Goldilocks and the Three Shells : When the Home is Just Right for the Hermit Crab Pagurus granosimanus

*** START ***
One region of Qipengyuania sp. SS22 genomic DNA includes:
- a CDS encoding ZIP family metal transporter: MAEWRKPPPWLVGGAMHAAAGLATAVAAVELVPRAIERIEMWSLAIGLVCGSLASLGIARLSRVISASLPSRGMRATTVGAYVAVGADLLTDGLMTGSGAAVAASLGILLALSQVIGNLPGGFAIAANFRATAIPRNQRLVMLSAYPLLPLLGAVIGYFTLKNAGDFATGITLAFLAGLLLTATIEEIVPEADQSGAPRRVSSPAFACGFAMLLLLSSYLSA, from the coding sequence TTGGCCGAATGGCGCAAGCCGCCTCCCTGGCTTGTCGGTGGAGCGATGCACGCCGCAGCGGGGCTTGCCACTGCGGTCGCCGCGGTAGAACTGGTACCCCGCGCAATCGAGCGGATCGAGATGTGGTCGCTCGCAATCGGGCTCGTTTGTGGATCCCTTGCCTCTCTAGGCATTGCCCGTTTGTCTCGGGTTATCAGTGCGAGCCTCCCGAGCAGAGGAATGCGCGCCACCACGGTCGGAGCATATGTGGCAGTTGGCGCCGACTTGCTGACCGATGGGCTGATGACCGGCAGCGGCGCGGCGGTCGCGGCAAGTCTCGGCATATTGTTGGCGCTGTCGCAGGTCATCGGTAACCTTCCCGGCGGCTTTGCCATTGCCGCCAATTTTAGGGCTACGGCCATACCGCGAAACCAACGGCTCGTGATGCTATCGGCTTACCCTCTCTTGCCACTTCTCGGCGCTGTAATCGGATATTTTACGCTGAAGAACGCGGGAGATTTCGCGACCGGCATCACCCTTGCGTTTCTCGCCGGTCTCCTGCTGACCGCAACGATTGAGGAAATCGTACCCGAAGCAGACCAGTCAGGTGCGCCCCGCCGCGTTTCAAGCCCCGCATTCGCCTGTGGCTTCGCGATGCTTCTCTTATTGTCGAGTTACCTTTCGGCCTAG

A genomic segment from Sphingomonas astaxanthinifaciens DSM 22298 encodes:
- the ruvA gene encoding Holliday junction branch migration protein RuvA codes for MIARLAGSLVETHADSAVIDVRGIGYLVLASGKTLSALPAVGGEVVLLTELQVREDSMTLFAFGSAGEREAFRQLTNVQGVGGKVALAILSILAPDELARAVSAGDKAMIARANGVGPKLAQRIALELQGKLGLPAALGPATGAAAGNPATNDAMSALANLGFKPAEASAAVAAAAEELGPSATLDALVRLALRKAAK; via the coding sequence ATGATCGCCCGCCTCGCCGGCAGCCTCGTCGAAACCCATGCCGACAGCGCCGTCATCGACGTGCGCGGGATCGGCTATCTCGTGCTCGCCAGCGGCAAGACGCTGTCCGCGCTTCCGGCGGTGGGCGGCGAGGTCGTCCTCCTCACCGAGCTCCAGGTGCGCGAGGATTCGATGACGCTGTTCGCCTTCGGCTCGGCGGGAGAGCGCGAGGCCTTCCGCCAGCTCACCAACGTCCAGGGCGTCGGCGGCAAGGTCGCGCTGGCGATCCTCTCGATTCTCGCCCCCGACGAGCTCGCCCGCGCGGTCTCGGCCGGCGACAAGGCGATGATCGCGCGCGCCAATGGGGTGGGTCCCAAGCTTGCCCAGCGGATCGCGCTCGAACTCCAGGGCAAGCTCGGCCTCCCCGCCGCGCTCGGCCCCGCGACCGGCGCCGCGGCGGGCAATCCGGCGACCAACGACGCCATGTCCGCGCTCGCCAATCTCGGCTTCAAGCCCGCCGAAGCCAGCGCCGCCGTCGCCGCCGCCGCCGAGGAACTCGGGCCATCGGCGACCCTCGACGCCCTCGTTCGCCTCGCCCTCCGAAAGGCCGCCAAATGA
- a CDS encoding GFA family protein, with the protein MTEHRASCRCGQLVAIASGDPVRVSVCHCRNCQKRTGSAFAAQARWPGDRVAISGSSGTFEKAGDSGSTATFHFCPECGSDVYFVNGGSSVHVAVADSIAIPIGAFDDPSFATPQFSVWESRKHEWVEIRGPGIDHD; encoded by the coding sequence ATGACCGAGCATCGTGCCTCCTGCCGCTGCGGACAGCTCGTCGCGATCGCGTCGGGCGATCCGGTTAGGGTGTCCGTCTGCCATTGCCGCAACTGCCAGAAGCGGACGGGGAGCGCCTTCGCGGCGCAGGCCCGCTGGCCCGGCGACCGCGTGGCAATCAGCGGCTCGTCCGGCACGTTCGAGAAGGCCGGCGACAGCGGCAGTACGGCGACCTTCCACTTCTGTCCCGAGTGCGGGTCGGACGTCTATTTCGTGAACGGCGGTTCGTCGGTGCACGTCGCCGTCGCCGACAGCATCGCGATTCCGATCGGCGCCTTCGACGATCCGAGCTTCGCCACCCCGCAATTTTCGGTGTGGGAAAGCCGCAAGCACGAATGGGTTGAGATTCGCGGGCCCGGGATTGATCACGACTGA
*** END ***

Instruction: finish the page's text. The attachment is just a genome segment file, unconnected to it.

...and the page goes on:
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Hermit crabs use gastropod shells as temporary homes. These shells protect their vulnerable, uncalcified abdomens from predation and competing crabs. Previous studies have shown that a lack of adequate housing significantly reduces growth, reproduction and feeding rates. In addition, hermit crabs are known to use a combination of tactile, visual, and chemosensory cues to examine new shells, and preferences for these shells are often species-specific. Here I used a rapid prototyping technique to explore the morphological preferences of hermit crabs in the absence of all other cues.The hermit crab Pagurus granosimanus (Stimpson) was given a binary choice between two shells of identical shape but different size. Three gastropod shells shapes from the Oxystele, Turritella, and Haustellum genera were tested. Shells were scaled at 1%intervals and 3-D printed in plaster infiltrated with cyanoacrylate, to mimic natural shell material. In all three shell shapes, hermit crabs preferred their natural shell size over enlarged or undersized shells, with the exception of oversized Turritella shells. Hermit crabs were capable of detecting a difference of just 12.7 urn in shell aperture size. There was no clear relationship between hermit crab mass and natural shell mass. This study suggests that tactile cues such as shell aperture size play a more important role in shell selection than mass. In addition, this study shows that crabs are capable of very fine distinctions in shell morphology. Taken together these results help explain why hermit crabs can be so picky during shell selection.